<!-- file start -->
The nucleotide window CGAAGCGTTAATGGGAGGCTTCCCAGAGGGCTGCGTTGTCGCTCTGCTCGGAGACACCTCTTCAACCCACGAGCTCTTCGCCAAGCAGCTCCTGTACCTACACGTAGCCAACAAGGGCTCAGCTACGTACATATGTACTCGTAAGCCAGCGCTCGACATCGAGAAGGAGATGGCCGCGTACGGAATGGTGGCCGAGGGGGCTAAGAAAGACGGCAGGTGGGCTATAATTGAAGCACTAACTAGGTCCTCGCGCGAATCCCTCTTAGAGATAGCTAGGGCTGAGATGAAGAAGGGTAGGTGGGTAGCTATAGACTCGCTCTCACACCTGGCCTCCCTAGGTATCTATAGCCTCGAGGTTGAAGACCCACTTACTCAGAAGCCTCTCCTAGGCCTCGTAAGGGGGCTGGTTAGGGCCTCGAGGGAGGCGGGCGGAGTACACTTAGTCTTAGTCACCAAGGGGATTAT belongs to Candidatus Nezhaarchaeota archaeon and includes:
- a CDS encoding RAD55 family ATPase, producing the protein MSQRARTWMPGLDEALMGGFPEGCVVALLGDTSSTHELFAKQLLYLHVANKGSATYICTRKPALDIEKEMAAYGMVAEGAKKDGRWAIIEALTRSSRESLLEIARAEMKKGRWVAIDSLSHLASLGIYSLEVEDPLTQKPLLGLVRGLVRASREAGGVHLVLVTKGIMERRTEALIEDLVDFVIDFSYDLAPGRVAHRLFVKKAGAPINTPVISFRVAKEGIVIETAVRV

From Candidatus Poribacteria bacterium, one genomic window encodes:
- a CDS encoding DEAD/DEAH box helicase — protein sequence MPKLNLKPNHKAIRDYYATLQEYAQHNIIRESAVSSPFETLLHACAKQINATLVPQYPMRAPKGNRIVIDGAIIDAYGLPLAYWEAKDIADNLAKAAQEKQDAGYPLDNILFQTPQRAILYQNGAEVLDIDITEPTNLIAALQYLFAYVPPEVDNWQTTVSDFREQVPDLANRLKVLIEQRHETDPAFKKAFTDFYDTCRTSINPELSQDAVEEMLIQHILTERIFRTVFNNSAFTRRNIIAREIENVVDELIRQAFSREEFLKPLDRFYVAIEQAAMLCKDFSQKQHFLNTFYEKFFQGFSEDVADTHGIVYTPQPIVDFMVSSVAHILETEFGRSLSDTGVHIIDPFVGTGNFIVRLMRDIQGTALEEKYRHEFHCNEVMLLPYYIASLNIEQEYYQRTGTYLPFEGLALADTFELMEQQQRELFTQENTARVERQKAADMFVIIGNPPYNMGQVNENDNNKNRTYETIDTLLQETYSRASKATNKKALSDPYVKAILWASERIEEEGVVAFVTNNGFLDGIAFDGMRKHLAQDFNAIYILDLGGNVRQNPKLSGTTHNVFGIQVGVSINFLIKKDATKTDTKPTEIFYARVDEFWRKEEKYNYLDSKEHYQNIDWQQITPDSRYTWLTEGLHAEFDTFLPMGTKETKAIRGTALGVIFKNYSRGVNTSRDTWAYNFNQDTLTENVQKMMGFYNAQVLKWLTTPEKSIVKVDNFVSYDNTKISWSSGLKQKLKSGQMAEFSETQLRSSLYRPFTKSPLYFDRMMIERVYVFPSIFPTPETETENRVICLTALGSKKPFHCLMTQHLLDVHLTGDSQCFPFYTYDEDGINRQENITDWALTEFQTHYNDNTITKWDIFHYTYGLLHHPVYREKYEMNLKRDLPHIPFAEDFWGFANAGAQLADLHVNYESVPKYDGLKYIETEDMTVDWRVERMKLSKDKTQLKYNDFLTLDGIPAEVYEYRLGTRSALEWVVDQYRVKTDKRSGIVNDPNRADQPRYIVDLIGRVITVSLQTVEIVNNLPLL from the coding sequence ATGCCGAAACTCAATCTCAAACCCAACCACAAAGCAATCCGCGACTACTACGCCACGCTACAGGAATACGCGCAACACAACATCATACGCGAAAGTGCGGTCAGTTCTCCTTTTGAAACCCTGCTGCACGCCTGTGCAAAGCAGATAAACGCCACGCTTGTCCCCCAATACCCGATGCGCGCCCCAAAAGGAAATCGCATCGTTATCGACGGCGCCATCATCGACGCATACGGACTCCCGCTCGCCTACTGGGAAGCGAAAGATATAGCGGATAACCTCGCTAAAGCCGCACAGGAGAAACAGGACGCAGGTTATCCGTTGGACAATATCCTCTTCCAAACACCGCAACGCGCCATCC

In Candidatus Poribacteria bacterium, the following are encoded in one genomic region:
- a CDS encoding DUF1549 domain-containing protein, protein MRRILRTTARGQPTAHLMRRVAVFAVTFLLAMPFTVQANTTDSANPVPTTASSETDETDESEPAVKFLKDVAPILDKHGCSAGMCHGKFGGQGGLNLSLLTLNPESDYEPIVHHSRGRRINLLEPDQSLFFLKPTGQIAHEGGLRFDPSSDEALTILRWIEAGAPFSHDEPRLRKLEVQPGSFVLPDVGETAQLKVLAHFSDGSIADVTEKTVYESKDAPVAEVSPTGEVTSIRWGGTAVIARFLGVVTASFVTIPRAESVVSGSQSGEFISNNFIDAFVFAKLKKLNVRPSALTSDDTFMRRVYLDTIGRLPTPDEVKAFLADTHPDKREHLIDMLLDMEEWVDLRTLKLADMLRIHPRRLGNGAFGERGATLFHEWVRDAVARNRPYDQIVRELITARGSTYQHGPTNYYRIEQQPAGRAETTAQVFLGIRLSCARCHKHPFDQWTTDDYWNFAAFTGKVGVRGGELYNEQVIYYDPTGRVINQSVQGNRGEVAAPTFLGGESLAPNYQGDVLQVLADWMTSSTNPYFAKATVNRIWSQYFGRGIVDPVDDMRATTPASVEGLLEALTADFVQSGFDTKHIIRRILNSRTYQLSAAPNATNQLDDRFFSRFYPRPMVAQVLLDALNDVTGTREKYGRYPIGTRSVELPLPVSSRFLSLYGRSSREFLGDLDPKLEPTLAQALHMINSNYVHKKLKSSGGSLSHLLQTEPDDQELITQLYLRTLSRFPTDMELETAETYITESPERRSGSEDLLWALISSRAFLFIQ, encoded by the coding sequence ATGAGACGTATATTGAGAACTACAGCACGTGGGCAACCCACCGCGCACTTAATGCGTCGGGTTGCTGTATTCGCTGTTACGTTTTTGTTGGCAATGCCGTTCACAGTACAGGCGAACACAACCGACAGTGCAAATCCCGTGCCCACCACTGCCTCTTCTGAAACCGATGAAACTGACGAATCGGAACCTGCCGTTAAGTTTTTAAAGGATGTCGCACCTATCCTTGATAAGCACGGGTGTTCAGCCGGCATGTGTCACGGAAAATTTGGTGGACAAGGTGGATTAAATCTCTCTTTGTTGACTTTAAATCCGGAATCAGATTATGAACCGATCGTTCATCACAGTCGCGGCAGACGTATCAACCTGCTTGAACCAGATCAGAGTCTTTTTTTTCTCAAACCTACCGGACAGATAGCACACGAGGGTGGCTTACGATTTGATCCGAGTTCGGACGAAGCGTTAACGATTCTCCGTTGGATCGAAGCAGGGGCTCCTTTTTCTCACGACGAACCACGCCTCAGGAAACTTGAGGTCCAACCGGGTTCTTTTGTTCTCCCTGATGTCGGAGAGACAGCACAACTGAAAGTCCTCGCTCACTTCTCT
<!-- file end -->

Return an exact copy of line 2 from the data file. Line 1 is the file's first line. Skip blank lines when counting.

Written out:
- a CDS encoding RAD55 family ATPase, producing the protein MSQRARTWMPGLDEALMGGFPEGCVVALLGDTSSTHELFAKQLLYLHVANKGSATYICTRKPALDIEKEMAAYGMVAEGAKKDGRWAIIEALTRSSRESLLEIARAEMKKGRWVAIDSLSHLASLGIYSLEVEDPLTQKPLLGLVRGLVRASREAGGVHLVLVTKGIMERRTEALIEDLVDFVIDFSYDLAPGRVAHRLFVKKAGAPINTPVISFRVAKEGIVIETAVRV